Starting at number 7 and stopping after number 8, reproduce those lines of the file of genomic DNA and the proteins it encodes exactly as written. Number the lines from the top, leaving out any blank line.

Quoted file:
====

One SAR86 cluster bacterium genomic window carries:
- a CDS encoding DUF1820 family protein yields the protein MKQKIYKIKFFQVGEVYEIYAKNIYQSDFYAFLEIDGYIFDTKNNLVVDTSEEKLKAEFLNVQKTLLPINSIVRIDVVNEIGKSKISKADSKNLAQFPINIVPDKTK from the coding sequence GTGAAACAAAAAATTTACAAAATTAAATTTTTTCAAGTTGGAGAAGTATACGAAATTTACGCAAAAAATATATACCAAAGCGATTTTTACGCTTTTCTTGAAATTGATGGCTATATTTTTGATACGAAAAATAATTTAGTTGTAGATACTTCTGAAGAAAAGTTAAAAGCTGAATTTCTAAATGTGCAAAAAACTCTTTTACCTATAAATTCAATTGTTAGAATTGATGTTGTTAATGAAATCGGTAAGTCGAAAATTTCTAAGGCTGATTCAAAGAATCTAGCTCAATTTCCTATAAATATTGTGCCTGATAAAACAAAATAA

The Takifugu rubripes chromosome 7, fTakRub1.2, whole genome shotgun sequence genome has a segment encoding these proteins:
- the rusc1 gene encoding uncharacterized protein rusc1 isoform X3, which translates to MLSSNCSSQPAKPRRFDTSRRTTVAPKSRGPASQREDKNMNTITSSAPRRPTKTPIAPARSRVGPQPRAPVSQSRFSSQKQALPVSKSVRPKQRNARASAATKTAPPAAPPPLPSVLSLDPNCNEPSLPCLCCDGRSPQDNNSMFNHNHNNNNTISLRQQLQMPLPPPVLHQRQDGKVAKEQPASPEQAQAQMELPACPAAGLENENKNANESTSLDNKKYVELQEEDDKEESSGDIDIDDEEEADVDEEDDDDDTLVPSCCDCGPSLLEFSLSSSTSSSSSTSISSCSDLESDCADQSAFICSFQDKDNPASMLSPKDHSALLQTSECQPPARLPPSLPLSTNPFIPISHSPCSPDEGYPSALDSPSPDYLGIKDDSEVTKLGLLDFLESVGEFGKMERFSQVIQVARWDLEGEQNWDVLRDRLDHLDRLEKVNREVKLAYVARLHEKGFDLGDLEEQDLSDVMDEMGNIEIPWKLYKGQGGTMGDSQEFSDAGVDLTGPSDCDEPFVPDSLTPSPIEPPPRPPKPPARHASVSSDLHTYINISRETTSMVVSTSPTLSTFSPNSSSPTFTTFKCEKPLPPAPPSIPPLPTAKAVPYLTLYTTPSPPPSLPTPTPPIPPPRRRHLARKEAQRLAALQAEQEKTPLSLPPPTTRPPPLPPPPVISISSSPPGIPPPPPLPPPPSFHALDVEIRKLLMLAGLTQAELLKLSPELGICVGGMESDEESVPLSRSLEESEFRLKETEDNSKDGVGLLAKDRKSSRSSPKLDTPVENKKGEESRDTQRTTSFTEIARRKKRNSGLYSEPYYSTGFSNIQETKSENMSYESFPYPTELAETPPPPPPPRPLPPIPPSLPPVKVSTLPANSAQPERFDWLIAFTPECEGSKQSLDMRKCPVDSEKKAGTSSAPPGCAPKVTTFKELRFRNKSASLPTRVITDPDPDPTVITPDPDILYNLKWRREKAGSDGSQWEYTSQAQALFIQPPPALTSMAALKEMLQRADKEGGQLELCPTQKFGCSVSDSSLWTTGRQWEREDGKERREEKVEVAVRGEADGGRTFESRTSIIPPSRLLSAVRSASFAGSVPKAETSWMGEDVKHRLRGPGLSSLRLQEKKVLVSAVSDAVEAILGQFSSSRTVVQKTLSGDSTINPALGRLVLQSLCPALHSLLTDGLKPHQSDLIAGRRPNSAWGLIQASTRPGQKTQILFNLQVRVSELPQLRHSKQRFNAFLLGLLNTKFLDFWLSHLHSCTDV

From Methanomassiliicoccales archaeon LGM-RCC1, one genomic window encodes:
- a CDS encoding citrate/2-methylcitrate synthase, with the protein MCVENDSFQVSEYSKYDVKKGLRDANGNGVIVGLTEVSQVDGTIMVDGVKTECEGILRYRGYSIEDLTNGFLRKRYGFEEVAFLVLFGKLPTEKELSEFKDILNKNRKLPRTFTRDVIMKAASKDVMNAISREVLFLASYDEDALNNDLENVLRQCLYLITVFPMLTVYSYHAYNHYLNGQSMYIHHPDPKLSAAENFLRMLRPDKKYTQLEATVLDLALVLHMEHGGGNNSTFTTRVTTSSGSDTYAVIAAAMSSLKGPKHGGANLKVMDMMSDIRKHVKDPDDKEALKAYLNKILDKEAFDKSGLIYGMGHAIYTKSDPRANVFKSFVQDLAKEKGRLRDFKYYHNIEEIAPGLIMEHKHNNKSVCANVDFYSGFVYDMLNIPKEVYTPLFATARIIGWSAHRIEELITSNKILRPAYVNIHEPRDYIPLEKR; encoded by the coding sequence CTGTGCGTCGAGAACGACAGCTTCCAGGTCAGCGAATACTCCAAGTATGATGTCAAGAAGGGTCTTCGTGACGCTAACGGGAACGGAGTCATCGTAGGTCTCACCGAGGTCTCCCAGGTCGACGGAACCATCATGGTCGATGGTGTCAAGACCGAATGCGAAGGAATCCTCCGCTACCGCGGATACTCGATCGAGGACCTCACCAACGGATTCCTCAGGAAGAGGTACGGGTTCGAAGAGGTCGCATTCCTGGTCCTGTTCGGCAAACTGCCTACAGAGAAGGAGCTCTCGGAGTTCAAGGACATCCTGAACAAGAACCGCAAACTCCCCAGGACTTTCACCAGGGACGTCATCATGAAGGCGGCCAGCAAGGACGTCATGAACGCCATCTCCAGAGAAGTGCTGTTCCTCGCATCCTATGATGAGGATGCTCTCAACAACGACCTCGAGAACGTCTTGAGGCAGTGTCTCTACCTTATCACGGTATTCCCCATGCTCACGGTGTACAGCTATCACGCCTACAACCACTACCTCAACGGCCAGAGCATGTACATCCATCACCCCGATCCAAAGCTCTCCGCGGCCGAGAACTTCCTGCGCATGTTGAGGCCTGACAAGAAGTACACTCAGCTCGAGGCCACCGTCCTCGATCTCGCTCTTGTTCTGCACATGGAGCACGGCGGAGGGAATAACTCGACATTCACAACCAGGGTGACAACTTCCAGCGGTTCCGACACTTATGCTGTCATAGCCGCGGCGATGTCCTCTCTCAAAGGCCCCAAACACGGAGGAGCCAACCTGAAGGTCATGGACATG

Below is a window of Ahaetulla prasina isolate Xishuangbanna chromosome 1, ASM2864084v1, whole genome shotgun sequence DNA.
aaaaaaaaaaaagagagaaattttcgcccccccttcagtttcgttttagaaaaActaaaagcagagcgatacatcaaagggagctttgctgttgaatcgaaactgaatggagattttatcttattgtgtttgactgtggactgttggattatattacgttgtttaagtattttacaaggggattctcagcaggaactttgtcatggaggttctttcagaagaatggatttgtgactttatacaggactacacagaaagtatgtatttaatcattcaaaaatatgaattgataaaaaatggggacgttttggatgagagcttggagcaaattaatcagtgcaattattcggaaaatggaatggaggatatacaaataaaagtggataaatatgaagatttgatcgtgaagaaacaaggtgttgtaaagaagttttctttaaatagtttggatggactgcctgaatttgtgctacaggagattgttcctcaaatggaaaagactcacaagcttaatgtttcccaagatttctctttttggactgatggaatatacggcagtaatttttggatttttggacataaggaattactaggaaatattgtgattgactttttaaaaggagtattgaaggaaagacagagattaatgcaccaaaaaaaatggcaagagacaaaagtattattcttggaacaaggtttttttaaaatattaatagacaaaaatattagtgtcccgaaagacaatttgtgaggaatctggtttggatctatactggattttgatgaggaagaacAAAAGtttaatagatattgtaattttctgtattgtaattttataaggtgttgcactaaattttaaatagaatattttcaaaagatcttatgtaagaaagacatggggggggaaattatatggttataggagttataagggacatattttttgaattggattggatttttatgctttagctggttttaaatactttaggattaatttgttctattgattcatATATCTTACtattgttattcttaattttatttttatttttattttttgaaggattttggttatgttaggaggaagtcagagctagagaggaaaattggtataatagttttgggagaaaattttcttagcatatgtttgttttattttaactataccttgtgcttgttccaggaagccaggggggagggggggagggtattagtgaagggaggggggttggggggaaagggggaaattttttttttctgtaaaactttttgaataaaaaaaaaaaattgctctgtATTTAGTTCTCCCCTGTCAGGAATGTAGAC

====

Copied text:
Below is a window of Ahaetulla prasina isolate Xishuangbanna chromosome 1, ASM2864084v1, whole genome shotgun sequence DNA.
aaaaaaaaaaaagagagaaattttcgcccccccttcagtttcgttttagaaaaActaaaagcagagcgatacatcaaagggagctttgctgttgaatcgaaactgaatggagattttatcttattgtgtttgactgtggactgttggattatattacgttgtttaagtattttacaaggggattctcagcaggaactttgtcatggaggttctttcagaagaatggatttgtgactttatacaggactacacagaaagtatgtatttaatcattcaaaaatatgaattgataaaaaatggggacgttttggatgagagcttggagcaaattaatcagtgcaattattcggaaaatggaatggaggatatacaaataaaagtggataaatatgaagatttgatcgtgaagaaacaaggtgttgtaaagaagttttctttaaatagtttggatggactgcctgaatttgtgctacaggagattgttcctcaaatggaaaagactcacaagcttaatgtttcccaagatttctctttttggactgatggaatatacggcagtaatttttggatttttggacataaggaattactaggaaatattgtgattgactttttaaaaggagtattgaaggaaagacagagattaatgcaccaaaaaaaatggcaagagacaaaagtattattcttggaacaaggtttttttaaaatattaatagacaaaaatattagtgtcccgaaagacaatttgtgaggaatctggtttggatctatactggattttgatgaggaagaacAAAAGtttaatagatattgtaattttctgtattgtaattttataaggtgttgcactaaattttaaatagaatattttcaaaagatcttatgtaagaaagacatggggggggaaattatatggttataggagttataagggacatattttttgaattggattggatttttatgctttagctggttttaaatactttaggattaatttgttctattgattcatATATCTTACtattgttattcttaattttatttttatttttattttttgaaggattttggttatgttaggaggaagtcagagctagagaggaaaattggtataatagttttgggagaaaattttcttagcatatgtttgttttattttaactataccttgtgcttgttccaggaagccaggggggagggggggagggtattagtgaagggaggggggttggggggaaagggggaaattttttttttctgtaaaactttttgaataaaaaaaaaaaattgctctgtATTTAGTTCTCCCCTGTCAGGAATGTAGAC